The U.S. Supreme Court recent decision in Van Buren v. United States significantly impacts the scope of the Computer Fraud & Abuse Act (“CFAA”). The case carries implications for computer fraud prosecutions, employee abuse of computer databases, and a host of other areas, particularly given that the CFAA provides a civil cause of action that has become increasingly prevalent. The Van Buren decision narrowed the scope of the meaning of “exceed[ing] authorized access” to a computer.
In 2011, an FBI sting in Georgia resulted in police officer Nathan Van Buren being charged with violating the Computer Fraud and Abuse Act (CFAA). The sting operation was initiated after an individual complained that Van Buren had tried to shake them down by soliciting a loan.
During the sting, the complainant, at the FBI’s instruction, offered to pay Van Buren to run the license plate number of the complainant’s acquaintance through a Georgia police database in order to find out if the acquaintance was an undercover police officer.
Van Buren was convicted at trial of, among other things, violating the CFAA, which makes it a crime for anyone to intentionally gain unauthorized access to a computer or to exceed authorized access. Van Buren then appealed that conviction on the basis that his conduct did not violate the statute.
Van Buren’s Arguments on Appeal
On appeal, Van Buren argued that he had not violated the CFAA provision that applies when someone exceeds authorized access because he actually was authorized to access that police database, even if he accessed it for an unauthorized purpose. The United States Court of Appeals for the Eleventh Circuit disagreed, relying on its precedent to uphold Van Buren’s conviction. Van Buren then asked the Supreme Court to review the Eleventh Circuit’s decision.
In support of the Eleventh Circuit’s decision upholding Van Buren’s conviction, the government argued to the court that because Van Buren was only allowed to use the police database for valid law enforcement purposes, he had violated the CFAA by exceeding his authorized access to that database when he used it to identify an undercover police officer in exchange for money. But the Supreme Court rejected the government’s view, reversing the Eleventh Circuit’s decision and overturning Van Buren’s conviction. It held that the CFAA does not criminalize individuals who have improper motives for accessing information that is otherwise available to them.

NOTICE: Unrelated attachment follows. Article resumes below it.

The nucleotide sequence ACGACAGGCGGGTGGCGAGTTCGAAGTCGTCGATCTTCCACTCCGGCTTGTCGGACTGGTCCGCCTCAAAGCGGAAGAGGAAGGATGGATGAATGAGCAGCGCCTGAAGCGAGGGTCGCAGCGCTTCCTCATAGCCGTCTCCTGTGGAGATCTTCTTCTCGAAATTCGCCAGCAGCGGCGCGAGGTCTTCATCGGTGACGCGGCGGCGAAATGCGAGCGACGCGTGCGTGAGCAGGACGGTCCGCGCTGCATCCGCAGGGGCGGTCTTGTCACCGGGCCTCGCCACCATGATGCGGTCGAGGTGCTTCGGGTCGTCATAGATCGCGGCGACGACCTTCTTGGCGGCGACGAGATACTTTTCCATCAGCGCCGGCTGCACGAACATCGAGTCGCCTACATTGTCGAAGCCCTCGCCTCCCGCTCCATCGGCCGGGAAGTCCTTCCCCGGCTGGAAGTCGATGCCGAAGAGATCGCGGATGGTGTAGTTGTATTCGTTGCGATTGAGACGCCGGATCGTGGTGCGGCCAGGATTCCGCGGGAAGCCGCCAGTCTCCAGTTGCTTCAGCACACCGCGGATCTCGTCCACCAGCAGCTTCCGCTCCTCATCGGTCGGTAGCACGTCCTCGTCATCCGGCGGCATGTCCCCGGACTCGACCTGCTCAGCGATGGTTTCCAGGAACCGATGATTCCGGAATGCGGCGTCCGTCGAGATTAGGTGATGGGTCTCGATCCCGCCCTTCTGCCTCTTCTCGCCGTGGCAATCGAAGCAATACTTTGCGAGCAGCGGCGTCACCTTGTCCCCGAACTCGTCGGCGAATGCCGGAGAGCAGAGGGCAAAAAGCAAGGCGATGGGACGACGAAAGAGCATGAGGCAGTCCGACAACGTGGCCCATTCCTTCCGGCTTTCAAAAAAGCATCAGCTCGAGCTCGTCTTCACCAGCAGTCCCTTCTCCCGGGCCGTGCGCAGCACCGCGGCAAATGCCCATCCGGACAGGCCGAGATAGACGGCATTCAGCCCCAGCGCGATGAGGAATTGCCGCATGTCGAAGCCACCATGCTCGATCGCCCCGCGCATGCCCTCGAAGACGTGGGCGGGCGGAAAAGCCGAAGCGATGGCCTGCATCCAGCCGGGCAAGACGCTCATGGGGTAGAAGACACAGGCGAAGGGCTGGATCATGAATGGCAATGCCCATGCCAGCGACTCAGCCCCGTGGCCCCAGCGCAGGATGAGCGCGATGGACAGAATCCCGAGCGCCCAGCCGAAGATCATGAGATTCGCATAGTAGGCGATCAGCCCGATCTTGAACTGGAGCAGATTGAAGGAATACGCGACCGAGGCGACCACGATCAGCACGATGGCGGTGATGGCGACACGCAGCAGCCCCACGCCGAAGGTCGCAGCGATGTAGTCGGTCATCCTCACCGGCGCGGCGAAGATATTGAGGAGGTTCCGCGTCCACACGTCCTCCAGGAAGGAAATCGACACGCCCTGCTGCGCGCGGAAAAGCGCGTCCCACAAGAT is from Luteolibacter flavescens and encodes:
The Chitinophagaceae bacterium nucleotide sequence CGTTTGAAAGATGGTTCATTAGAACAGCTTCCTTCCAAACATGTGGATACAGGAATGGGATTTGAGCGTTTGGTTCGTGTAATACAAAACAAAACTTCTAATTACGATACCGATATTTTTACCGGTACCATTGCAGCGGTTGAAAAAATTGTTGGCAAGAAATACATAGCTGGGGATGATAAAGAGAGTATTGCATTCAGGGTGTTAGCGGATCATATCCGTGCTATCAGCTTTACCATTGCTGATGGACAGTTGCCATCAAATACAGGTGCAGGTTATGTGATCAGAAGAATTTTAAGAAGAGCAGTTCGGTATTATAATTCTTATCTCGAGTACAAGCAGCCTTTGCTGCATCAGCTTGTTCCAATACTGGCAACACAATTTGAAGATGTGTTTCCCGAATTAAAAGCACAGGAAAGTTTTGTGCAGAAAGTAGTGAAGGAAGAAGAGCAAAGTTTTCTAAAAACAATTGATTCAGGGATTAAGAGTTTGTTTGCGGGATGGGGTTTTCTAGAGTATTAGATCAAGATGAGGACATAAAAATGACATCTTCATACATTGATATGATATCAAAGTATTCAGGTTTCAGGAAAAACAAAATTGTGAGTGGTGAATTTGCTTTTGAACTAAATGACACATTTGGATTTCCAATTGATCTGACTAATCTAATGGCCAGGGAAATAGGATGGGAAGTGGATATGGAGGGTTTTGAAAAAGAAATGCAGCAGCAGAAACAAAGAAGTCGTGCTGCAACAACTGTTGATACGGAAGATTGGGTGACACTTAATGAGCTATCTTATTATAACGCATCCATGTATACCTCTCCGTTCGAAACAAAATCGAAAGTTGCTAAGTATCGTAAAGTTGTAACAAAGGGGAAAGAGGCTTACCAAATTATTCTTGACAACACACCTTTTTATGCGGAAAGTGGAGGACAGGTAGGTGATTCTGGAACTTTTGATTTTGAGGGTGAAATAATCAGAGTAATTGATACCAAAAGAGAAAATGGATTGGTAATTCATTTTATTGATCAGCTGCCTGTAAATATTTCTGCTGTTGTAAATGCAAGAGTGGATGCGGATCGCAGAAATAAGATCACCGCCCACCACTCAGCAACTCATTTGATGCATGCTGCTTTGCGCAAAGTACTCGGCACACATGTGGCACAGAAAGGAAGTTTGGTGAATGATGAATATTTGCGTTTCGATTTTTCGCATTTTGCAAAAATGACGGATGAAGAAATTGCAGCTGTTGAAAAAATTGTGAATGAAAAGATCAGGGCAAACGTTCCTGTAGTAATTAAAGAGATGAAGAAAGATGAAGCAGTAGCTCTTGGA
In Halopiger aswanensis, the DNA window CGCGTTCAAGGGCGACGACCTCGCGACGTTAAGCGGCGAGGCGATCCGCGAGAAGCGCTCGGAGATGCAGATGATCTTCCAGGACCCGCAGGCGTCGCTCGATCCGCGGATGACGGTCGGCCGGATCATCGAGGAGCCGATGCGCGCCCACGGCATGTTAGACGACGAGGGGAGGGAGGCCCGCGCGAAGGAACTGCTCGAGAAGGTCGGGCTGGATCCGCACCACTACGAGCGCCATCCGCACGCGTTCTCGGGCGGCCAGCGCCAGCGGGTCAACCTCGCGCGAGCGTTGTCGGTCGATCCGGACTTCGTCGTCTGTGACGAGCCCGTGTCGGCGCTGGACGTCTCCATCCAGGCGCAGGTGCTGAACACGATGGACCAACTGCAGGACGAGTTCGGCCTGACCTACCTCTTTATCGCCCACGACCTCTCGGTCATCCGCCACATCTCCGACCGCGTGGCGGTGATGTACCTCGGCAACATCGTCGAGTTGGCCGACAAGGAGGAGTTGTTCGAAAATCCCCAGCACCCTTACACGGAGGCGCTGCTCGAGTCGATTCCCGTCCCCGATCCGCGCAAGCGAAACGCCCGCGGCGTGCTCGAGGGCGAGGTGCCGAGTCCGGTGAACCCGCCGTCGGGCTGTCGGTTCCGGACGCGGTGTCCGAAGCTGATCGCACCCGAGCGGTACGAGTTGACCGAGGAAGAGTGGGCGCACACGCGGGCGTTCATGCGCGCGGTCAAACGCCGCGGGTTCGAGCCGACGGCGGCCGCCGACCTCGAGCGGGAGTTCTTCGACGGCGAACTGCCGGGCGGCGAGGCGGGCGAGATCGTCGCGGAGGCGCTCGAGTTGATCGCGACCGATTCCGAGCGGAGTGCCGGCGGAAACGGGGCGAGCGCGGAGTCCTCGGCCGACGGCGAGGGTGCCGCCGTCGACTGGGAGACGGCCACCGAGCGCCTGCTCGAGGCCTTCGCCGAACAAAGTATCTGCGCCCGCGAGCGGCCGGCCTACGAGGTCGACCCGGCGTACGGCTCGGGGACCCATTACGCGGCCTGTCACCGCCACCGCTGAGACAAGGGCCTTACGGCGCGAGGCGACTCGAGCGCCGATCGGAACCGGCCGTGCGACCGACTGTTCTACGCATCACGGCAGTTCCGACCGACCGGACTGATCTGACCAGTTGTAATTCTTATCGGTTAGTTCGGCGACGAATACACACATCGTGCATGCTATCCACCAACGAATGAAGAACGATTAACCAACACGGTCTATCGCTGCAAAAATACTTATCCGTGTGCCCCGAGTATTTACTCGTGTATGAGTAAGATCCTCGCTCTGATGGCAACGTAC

What Conduct Now Qualifies as Exceeding Authorized Access Under the CFAA?
The Supreme Court held that an individual exceeds authorized access “when he accesses a computer with authorization but then obtains information located in particular areas of the computer – such as files, folders or databases – that are off limits to him”. In other words, if an individual is authorized to access a particular area of a computer, for any purpose, they cannot violate the CFAA by simply accessing that area, even if the purpose for which the individual accessed that area is improper. In this case, for example, the government needed to show that Van Buren had no authority whatsoever to access the police database for any purpose, but it was unable to do so.
Why is the Van Buren Decision Important?
The Van Buren decision is important for both prosecutors and law enforcement and employers. This is because the CFAA, which provides for both civil and criminal liability, has previously been viewed as a simpler enforcement mechanism than other options available to prosecutors and employers.
Though misusing information to which an individual has access could violate other statutes, violations of the CFAA had generally been easier to establish. For example, while an employer could pursue a theft of trade secrets case against an employee who misused access to a company database to steal proprietary information, doing so would require the employer to establish that the information qualified as a trade secret, which could be more difficult than simply pointing to the individual’s motives.
With the Van Buren Decision, it is no longer enough to simply show that an employee violated an employer’s policies by accessing information within the database without an appropriate reason for doing so. It is also noteworthy that in support of the narrower reading of the CFAA, the Supreme Court specifically cited the fact that the government’s reading of the statute would effectively criminalize all sorts of everyday workplace activity.
What Can Employers Do Now to Police Unauthorized Computer Access and Misuse of Information?
To begin with, employers may still be able to file civil actions under the CFAA in certain situations. For instance, a run-of-the-mill hack by an outsider who has no authorization to access a company’s computer system still constitutes a violation of the CFAA. Likewise, an employee who is authorized to access certain areas of a company’s computer system, but is barred from accessing information in other areas for any purpose, may violate the CFAA if he or she accesses information in those restricted areas.
What Should Employers Do In Light of the Van Buren Decision?
In light of the Van Buren decision, employers should consider reviewing their computer system and policies, with a focus on identifying what information employees should be allowed to access and, where appropriate, implementing technical controls that are designed to limit access when not necessary for an employee’s job. Furthermore, because an employer can no longer prove that an employee exceeded authorized access simply by reference to the employee’s motives, employers should now implement mechanisms to demonstrate that an employee had no authority to access certain sensitive information.
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